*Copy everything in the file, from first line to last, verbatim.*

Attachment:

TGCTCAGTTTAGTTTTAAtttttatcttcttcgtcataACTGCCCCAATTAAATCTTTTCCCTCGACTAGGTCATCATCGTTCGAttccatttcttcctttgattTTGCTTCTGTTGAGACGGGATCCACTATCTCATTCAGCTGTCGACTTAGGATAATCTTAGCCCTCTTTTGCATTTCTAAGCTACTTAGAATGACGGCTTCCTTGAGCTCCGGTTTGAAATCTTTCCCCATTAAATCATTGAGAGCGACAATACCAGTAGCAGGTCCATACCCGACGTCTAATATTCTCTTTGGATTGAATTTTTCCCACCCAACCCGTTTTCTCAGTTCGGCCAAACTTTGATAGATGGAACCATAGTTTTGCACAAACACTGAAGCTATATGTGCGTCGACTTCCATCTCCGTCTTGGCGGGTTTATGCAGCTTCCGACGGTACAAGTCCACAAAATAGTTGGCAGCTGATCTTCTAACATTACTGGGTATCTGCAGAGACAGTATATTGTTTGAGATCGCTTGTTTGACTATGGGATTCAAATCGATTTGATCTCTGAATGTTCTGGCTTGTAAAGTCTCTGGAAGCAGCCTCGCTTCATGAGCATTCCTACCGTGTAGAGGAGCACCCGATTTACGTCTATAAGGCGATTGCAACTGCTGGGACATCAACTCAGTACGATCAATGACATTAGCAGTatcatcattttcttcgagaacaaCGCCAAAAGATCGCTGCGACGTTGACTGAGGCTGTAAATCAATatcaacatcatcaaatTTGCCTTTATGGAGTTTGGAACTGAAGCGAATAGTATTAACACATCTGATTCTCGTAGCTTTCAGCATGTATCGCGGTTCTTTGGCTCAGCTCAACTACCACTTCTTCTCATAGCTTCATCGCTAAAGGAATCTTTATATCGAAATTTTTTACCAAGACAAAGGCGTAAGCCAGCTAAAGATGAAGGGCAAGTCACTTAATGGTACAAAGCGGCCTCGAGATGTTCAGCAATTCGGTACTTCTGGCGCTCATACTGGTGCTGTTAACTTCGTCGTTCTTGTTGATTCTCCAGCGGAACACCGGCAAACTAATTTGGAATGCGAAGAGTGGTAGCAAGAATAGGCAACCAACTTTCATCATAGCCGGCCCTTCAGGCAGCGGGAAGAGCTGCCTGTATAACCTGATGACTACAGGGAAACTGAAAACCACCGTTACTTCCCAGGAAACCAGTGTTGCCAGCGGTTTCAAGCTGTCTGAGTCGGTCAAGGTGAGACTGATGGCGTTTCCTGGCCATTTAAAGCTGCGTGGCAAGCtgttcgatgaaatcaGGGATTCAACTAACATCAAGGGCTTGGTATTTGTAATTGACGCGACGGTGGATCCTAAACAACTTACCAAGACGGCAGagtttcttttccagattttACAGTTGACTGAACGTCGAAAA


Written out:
TGCTCAGTTTAGTTTTAAtttttatcttcttcgtcataACTGCCCCAATTAAATCTTTTCCCTCGACTAGGTCATCATCGTTCGAttccatttcttcctttgattTTGCTTCTGTTGAGACGGGATCCACTATCTCATTCAGCTGTCGACTTAGGATAATCTTAGCCCTCTTTTGCATTTCTAAGCTACTTAGAATGACGGCTTCCTTGAGCTCCGGTTTGAAATCTTTCCCCATTAAATCATTGAGAGCGACAATACCAGTAGCAGGTCCATACCCGACGTCTAATATTCTCTTTGGATTGAATTTTTCCCACCCAACCCGTTTTCTCAGTTCGGCCAAACTTTGATAGATGGAACCATAGTTTTGCACAAACACTGAAGCTATATGTGCGTCGACTTCCATCTCCGTCTTGGCGGGTTTATGCAGCTTCCGACGGTACAAGTCCACAAAATAGTTGGCAGCTGATCTTCTAACATTACTGGGTATCTGCAGAGACAGTATATTGTTTGAGATCGCTTGTTTGACTATGGGATTCAAATCGATTTGATCTCTGAATGTTCTGGCTTGTAAAGTCTCTGGAAGCAGCCTCGCTTCATGAGCATTCCTACCGTGTAGAGGAGCACCCGATTTACGTCTATAAGGCGATTGCAACTGCTGGGACATCAACTCAGTACGATCAATGACATTAGCAGTatcatcattttcttcgagaacaaCGCCAAAAGATCGCTGCGACGTTGACTGAGGCTGTAAATCAATatcaacatcatcaaatTTGCCTTTATGGAGTTTGGAACTGAAGCGAATAGTATTAACACATCTGATTCTCGTAGCTTTCAGCATGTATCGCGGTTCTTTGGCTCAGCTCAACTACCACTTCTTCTCATAGCTTCATCGCTAAAGGAATCTTTATATCGAAATTTTTTACCAAGACAAAGGCGTAAGCCAGCTAAAGATGAAGGGCAAGTCACTTAATGGTACAAAGCGGCCTCGAGATGTTCAGCAATTCGGTACTTCTGGCGCTCATACTGGTGCTGTTAACTTCGTCGTTCTTGTTGATTCTCCAGCGGAACACCGGCAAACTAATTTGGAATGCGAAGAGTGGTAGCAAGAATAGGCAACCAACTTTCATCATAGCCGGCCCTTCAGGCAGCGGGAAGAGCTGCCTGTATAACCTGATGACTACAGGGAAACTGAAAACCACCGTTACTTCCCAGGAAACCAGTGTTGCCAGCGGTTTCAAGCTGTCTGAGTCGGTCAAGGTGAGACTGATGGCGTTTCCTGGCCATTTAAAGCTGCGTGGCAAGCtgttcgatgaaatcaGGGATTCAACTAACATCAAGGGCTTGGTATTTGTAATTGACGCGACGGTGGATCCTAAACAACTTACCAAGACGGCAGagtttcttttccagattttACAGTTGACTGAACGTCGAAAA